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Korean Triangle Sandwich – My Favorite Korean Breakfast!

When I used to work in Korea couple years back, I used to eat the above combo for breakfast.  Actually I used to eat two of these sandwiches. Koreans love triangle sandwiches and don’t like the ends. This particular sandwich I bought at Korean 7-Eleven for 1,600 won, about $1 USD. It’s about 10 times more fresh and delicious than sandwiches sold here at 7-Eleven in the U.S.. You can also find these sandwiches and other derivatives of the triangle sandwich at local bakeries, which should be open in the mornings. Unlike the U.S., most restaurants don’t open in Korea until 10AM or so.  There’s not really a morning restaurant culture in Korea so most people eat at home.  Although the night food culture is entirely the opposite. [삼각샌드위치]

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Korean Gas Stations

For those of you who might visit Korea, you might notice something about Korean gas stations. What is that? Look carefully and tell me what you can find in the photo above and below: If you look very carefully, you will notice that there’s gas handles coming from the top! Yes, that’s quite the norm for most Korean gas stations. And Korean gas stations are all “full service”, they will not let you pour your own gas. No, no need to tip them either, there’s no tipping in Korea unless you “really” want to. Most of these gas stations will also give you free stuff like napkins everytime you fill up. When you fill up your car at a Korean gas station, you just need to tell them how much you want to fill up. For example, tell them “20,000 won” if you want to fill up 20,000 won worth of gas. If you want full fill-up, just say “Man-Dang”.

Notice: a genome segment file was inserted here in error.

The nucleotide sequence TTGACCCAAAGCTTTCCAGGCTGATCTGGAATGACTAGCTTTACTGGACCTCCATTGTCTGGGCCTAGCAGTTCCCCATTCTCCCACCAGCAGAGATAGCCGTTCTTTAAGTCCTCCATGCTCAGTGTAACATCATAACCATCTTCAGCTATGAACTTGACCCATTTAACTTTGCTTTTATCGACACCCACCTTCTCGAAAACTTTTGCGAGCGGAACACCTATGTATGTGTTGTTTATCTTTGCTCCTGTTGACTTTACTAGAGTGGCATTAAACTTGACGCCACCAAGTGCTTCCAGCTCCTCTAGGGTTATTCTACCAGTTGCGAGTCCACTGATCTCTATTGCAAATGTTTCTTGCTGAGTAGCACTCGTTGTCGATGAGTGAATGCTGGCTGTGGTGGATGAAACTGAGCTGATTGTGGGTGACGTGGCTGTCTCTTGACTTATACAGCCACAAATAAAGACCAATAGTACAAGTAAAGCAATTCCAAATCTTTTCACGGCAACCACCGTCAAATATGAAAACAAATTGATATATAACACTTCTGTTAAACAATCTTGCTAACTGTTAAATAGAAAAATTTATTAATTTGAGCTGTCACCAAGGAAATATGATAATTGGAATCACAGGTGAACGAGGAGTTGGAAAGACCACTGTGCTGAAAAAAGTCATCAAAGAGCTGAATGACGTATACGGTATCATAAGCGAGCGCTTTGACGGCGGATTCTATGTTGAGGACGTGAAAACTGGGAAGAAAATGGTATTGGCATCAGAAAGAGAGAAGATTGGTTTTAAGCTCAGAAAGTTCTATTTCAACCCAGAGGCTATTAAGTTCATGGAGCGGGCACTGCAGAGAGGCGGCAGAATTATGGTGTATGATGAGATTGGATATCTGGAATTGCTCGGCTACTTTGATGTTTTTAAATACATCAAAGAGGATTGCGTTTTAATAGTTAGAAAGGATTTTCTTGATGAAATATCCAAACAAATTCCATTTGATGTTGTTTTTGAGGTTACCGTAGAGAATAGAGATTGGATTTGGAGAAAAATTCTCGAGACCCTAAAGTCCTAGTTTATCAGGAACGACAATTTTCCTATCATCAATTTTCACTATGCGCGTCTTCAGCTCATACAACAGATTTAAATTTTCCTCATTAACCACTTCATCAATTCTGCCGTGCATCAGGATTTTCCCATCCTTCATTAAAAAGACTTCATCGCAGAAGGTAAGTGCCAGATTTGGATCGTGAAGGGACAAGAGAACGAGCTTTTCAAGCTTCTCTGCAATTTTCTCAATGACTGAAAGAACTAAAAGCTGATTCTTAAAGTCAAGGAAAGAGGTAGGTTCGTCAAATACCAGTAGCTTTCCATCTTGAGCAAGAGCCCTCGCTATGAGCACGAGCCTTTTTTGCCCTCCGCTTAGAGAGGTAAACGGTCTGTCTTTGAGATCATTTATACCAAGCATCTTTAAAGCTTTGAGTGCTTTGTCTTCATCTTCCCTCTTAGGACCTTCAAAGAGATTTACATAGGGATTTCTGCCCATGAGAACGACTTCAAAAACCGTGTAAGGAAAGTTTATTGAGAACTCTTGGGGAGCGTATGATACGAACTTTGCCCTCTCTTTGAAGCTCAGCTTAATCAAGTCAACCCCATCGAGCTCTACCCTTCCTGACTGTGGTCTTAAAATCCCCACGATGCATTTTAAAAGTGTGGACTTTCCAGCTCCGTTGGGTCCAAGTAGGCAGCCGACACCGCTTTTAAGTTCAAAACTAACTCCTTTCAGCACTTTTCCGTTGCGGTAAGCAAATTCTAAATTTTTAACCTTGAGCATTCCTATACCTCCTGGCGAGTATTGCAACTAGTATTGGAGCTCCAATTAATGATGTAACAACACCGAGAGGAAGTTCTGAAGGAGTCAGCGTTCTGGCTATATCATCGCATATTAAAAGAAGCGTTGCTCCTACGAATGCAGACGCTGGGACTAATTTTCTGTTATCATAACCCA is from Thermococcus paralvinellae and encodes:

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Korean Moving Portable Elevator!

Just when you thought, “it would be easier to move if they made a moving portable elevator”, Koreans make it. The other day I was walking and noticed this moving portable elevator that was moving stuff to an aparment. I can’t understand why they don’t have this in America. This is definitely going to save me some time moving and stop people from clogging up my apartment’s elevator or destroying things while moving. They used to actually have an elevator that was attached to the roof of most apartment buildings back in the day when I used to be a kid in Korea, now they have this, certainly much better idea. In Korea, labor is so much cheaper, especially for things like moving. On the other hand, because labor is so cheap, you won’t get rich being something like a plumber or electrician.